The lecture gives an introduction into probability theory, statistics, information theory, data (pre-)processing and indexing techniques, efficient similarity analysis, as well as linear and nonlinear predictive models. In addition to last year's lecture, we also introduce relevant concepts of fairness and explainability in machine learning.
The lecture will be held in english and online via Zoom. The number of participants is limited to 70 in order to enable a written examination with physical presence under the current circumstances. Please register to the lecture via Ilias (link below; first come, first serve).
Although well-trained complex Machine Learning models may provide accurate predictions, they often suffer from being difficult to explain. In this seminar, we will explore how interpretablity and transparency for such models can be achieved, while simultaneously producing human-understandable and useful explanations.
Preliminary Schedule & Setup
The intital meeting takes place on Monday, 27. April 2020. We plan to conduct the meeting online, using zoom, microsoft teams or another online platform. Please use Ilias to register for the course since we will disseminate all required information using this platform. In order to successfully take part in the seminar, we ask students to complete small research projects. In June, before the exam period starts, students are asked to present their findings. The first meeting provides more information about the details of the research projects, supervision and organizational aspects.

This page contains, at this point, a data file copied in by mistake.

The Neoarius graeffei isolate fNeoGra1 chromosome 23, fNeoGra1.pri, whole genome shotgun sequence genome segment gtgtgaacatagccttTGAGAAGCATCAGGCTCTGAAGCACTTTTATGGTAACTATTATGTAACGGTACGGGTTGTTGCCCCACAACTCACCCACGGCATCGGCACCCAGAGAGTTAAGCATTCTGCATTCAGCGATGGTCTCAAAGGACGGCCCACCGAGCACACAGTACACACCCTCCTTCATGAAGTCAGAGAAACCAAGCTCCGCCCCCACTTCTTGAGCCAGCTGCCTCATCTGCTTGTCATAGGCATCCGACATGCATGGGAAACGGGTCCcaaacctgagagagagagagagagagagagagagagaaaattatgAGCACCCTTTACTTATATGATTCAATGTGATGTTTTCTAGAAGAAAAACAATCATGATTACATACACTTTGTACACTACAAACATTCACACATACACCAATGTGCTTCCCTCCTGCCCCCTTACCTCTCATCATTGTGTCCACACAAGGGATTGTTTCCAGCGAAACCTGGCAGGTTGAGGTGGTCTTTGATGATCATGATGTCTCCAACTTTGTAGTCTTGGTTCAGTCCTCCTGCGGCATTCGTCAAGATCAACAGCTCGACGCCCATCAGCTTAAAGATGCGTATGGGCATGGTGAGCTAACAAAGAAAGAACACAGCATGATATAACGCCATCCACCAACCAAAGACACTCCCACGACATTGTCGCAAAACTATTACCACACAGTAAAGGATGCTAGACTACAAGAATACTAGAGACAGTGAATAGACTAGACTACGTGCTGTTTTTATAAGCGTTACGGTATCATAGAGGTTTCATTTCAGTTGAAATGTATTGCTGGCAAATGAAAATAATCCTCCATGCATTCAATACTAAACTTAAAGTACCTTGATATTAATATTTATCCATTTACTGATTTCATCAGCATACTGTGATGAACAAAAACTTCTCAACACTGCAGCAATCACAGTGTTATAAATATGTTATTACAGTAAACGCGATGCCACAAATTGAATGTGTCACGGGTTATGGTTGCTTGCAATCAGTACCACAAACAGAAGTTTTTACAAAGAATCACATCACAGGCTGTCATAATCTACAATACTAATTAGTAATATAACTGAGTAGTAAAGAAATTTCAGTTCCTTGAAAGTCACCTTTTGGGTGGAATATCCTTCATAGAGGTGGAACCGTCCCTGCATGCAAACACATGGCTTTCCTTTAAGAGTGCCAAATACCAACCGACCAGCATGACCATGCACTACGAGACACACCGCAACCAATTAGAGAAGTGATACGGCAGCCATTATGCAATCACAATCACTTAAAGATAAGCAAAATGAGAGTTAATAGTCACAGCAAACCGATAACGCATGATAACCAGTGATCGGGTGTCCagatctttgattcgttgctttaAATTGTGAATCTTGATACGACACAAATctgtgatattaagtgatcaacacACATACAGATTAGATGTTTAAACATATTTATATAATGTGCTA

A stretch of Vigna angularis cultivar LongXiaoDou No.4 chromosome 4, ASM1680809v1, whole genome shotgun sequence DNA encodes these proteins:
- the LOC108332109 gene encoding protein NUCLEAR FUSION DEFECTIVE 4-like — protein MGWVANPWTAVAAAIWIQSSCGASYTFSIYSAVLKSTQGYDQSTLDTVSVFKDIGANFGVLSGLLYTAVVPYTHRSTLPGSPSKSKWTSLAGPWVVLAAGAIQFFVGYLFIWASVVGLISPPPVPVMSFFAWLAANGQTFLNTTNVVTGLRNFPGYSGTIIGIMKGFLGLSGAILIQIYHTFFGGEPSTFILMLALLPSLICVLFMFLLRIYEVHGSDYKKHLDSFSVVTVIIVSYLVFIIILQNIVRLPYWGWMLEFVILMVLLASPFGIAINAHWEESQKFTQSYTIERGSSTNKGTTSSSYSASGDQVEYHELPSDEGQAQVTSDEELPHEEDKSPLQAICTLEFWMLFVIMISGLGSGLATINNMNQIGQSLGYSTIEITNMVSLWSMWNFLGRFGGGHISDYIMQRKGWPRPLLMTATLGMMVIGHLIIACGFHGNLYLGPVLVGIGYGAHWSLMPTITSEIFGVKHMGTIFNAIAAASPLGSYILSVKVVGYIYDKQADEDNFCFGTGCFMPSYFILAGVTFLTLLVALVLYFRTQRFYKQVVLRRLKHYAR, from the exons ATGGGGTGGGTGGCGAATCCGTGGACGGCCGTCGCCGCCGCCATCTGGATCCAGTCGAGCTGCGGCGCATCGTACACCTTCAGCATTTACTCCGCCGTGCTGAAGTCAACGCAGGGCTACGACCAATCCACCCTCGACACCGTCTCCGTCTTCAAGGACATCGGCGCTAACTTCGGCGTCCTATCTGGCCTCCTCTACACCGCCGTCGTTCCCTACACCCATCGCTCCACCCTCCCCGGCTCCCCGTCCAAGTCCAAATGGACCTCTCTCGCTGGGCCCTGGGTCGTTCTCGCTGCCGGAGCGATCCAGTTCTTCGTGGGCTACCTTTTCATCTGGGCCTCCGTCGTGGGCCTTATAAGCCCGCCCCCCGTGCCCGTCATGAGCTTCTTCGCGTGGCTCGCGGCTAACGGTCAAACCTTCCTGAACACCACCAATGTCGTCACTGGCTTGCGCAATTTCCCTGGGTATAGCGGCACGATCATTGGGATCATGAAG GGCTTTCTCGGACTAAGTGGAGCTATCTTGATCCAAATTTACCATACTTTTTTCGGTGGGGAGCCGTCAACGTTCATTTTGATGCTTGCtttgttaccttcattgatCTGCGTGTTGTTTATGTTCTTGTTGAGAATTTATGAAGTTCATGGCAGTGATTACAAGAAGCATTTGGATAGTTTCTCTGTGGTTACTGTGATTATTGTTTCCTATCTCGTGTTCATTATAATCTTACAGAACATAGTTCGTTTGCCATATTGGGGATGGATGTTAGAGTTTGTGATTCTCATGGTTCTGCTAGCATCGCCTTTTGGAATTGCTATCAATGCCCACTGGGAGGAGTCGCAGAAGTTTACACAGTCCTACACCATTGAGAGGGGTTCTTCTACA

The lecture gives an introduction into probability theory, statistics, information theory, data (pre-)processing and indexing techniques, efficient similarity analysis, classification, clustering and probabilistic inference in graphical models. The lecture and exercise sessions will be held in english.
The seminar offers an introduction to the new and fast developing field of algorithmic fairness. During the seminar, we will discuss the latest developments, particularly focusing on the latest research results. We expect seminar participants to have basic knowledge of probability theory and machine learning. Moreover, we assume that seminar participants have good coding skills and a natural interst in socio-technical questions as most of the presented ideas and algorithms are being applied to contexts in which human descion makers are either replaces or supported by machine learning algorithms (e.g. credit scoring, college admissions, recidivism prediction).
- Fairness Definitions
- Causality Based Fairness Defintions
- Impossibility Theorems
- Learning Fair Representations (pre-processing)
- Post-processing methods
- ML algorithms subject to fairness constraints
The lecture gives an introduction into advanced methods for discovering patterns in large data sets and involves various techniques from the areas of machine learning, statistics, probability theory, and information systems.
- Basics of Probability Theory and Statistics
- Basics of Information Theory
- Data Preprocessing
- Data Indexing for Efficient Similarity Search
- Supervised Learning: Introduction To Classification
- Linear and Non-Linear Classifiers
In many practical scenarios, the abundance of data provided by many information sources makes it probable to find that different sources provide partially or completely different values for the same data item. And sometimes the information sources do not provide any values at all. In this seminar, we discuss probabilistic techniques for improving the quality of the generated data by inferring the correct values for the provided data items and the reliability of the information sources.
Lecturer: Gjergji Kasneci